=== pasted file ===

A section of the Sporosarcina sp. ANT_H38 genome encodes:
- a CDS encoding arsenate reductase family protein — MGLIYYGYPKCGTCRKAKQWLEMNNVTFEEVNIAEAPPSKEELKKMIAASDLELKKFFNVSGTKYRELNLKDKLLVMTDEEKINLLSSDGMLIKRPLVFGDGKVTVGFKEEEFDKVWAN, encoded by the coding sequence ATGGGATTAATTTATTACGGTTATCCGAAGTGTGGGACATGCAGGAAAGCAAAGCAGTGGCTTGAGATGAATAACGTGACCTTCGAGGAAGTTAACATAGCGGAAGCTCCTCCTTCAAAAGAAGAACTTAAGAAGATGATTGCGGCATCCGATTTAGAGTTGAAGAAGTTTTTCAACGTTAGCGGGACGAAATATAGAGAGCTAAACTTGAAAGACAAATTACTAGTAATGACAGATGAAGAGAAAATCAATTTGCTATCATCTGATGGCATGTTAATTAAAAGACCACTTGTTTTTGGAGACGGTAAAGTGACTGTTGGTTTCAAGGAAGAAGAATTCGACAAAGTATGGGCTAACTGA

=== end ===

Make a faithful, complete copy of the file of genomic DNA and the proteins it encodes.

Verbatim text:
A section of the Sporosarcina sp. ANT_H38 genome encodes:
- a CDS encoding arsenate reductase family protein — MGLIYYGYPKCGTCRKAKQWLEMNNVTFEEVNIAEAPPSKEELKKMIAASDLELKKFFNVSGTKYRELNLKDKLLVMTDEEKINLLSSDGMLIKRPLVFGDGKVTVGFKEEEFDKVWAN, encoded by the coding sequence ATGGGATTAATTTATTACGGTTATCCGAAGTGTGGGACATGCAGGAAAGCAAAGCAGTGGCTTGAGATGAATAACGTGACCTTCGAGGAAGTTAACATAGCGGAAGCTCCTCCTTCAAAAGAAGAACTTAAGAAGATGATTGCGGCATCCGATTTAGAGTTGAAGAAGTTTTTCAACGTTAGCGGGACGAAATATAGAGAGCTAAACTTGAAAGACAAATTACTAGTAATGACAGATGAAGAGAAAATCAATTTGCTATCATCTGATGGCATGTTAATTAAAAGACCACTTGTTTTTGGAGACGGTAAAGTGACTGTTGGTTTCAAGGAAGAAGAATTCGACAAAGTATGGGCTAACTGA